I agree with Bfair. The R1 should be called out for passing R2. It takes a while to make the "abandonment call" and the runners have to be aware of game situations. Of course, we weren't there and it's hard to make any judgements sight unseen. Those calls are tough to sort out and I'm sure your coaches were over it by the end of the game - no?
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Old Thu Apr 10, 2003, 08:29am
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Re: One thing to add...

Quote:
Originally posted by snrmike

I agree with Bfair. The R1 should be called out for passing R2.
I don't believe you read my posts close enough.
I didn't say that............


Freix

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Old Thu Apr 10, 2003, 08:37am
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Pardon me.

I still agree with your assessment of the situation.
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Old Thu Apr 10, 2003, 10:03am
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I also have two outs on this play ONLY IF R2 ran more than three feet past second base WHILE ATTEMPTING TO AVOID a tag, and this happened after R1 reached second. In this case, R1 is first out for passing R2; then, R2 is out for later leaving the basepath while attempting to avoid a tag.

If R2 is out before R1 reaches second, I will give R1 the benefit of the doubt that he didn't pass R2 before he was out; rather, R2 was at worst "at and to the side" of R1.

P-Sz
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Old Thu Apr 10, 2003, 11:43am
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Running 3 feet (left or right) out of the baseline to avoid a tag only applies between bases 7.08(a).

In this play, R2 has abandoned his effort to remain a baserunner by showing he has no intent to reassert his status as a runner (isn't trying to get back to 2B). He is out. R1 is awarded home on the overthrow out of play.

Well, that's the pro interpretation according to Jaska/Roder.
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Old Thu Apr 10, 2003, 12:28pm
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Talking Be creative!

This is a creative play and requires an equally creative call. What day of the week was it? From what direction was the wind blowing? What color of socks was F4 wearing... and R1? Had the offensive coach ever been to Minnesota?

In seriousness, there was surely some body language associated with R1 going back beyond 2nd into center field. Perhaps abandonment is the correct call - right then. This allows R2 to legally attempt an advance to 3rd. Throw into dead ball territory advances him to home. Or it likely would have kept R2 at 2nd and ended the play.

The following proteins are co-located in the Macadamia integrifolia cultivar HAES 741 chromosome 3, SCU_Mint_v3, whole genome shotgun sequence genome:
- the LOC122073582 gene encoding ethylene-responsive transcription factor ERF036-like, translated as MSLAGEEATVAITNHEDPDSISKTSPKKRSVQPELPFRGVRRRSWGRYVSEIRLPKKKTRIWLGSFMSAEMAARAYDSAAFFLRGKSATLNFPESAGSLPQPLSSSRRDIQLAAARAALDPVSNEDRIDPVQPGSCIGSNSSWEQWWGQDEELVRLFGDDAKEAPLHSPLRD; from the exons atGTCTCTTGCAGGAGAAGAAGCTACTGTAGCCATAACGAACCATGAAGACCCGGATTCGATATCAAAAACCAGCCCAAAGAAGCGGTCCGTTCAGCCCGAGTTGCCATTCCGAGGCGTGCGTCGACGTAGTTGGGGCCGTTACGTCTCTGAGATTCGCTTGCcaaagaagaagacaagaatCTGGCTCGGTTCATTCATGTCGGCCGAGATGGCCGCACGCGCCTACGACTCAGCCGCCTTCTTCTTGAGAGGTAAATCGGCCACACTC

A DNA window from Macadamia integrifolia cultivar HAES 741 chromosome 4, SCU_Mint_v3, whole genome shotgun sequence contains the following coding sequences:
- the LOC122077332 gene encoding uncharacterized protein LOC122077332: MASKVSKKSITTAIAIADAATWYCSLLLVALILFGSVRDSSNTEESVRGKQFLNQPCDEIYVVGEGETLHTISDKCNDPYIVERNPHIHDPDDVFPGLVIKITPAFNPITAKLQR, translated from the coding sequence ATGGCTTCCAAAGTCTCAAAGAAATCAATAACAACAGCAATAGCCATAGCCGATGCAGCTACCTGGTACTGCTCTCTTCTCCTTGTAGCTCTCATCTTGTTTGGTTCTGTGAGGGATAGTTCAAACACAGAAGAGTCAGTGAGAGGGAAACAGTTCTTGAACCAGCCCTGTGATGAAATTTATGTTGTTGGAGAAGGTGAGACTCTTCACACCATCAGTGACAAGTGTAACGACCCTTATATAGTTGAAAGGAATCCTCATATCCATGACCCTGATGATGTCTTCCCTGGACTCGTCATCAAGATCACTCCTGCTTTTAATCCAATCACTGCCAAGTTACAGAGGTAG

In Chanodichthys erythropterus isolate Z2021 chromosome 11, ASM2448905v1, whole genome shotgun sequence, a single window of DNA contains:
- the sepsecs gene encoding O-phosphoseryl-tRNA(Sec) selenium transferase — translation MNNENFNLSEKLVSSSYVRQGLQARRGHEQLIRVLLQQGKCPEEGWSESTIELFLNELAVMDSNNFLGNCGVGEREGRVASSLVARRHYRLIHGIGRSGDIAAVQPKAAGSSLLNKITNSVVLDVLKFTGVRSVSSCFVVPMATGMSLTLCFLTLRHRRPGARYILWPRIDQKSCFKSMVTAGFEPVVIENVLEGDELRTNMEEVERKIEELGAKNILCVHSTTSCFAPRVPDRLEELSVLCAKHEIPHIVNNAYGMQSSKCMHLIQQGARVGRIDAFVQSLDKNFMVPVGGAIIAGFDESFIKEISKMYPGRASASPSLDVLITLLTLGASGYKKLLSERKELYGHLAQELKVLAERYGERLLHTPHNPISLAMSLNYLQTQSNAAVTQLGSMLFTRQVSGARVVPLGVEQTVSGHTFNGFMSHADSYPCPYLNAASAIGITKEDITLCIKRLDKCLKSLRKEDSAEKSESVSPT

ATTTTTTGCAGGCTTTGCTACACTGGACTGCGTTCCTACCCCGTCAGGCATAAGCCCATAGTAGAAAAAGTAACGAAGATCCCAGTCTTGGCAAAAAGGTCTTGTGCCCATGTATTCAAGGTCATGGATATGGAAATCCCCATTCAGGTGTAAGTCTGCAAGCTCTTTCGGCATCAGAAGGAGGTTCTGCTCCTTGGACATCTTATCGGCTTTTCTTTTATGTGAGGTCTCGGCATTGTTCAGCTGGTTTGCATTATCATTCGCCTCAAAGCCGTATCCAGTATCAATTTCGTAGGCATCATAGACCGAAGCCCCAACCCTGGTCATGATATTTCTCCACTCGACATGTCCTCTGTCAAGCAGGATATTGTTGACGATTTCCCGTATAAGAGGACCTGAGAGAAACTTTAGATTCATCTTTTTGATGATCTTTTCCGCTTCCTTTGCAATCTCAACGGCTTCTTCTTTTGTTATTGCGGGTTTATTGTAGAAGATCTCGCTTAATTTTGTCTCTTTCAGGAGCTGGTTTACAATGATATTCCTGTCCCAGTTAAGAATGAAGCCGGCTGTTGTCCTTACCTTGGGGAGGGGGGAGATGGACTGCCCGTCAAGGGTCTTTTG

If the body language didn't say abandonment then I might consider R1 still in jeopardy of being tagged and basically at 2nd base (having not retreated towards 1st). If R2 now takes off for 3rd, I would have him passing R1 and he is out. R2 still in jeopardy and likely to be tagged before returning to 2nd.

If I didn't call R1 out for abandonment then I have set myself up for a continually worsening scenario. R1 is off the base. R2 is on 2nd. F4 arrives at the base with the ball and tags R2 (no call). F4 and ump wait for R1 to return... oh God it's getting worse!

Sometimes we create our own problems by not making immediate calls... and sometimes we make problems by calling them too soon but not in this case.

I vote for immediately calling R1 out and selling the fact that he obviously had given up his right to be at 2nd base. This, to me would create the least confusion.

I would think that seeing the play rather than trying to write about it would have made our decisions easier.
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Old Thu Apr 10, 2003, 12:56pm
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Talking Order of events

I'm just doing this one noodle style.. But as I read this play, when R2 does his stroll, there is no TAG attempt, and that is the only baseline rule I know of. Abandonment takes much longer to adjudge.

So the order of this play is once R2 makes that first step, even directly toward CF.. then at that moment in time R1 is PAST him and R1 is OUT.

The 2nd out still might happen depending on the actions of the jogger.


Quote:
Originally posted by Bfair
Quote:
Originally posted by BJ Moose
Brother Steve.. I would think leaving the basepath IS abandonment... there is no "leaving the basebath" penalty is there (I mean, without the abandonment part).
Moose, abandonment is when a player is not being played upon.


Freix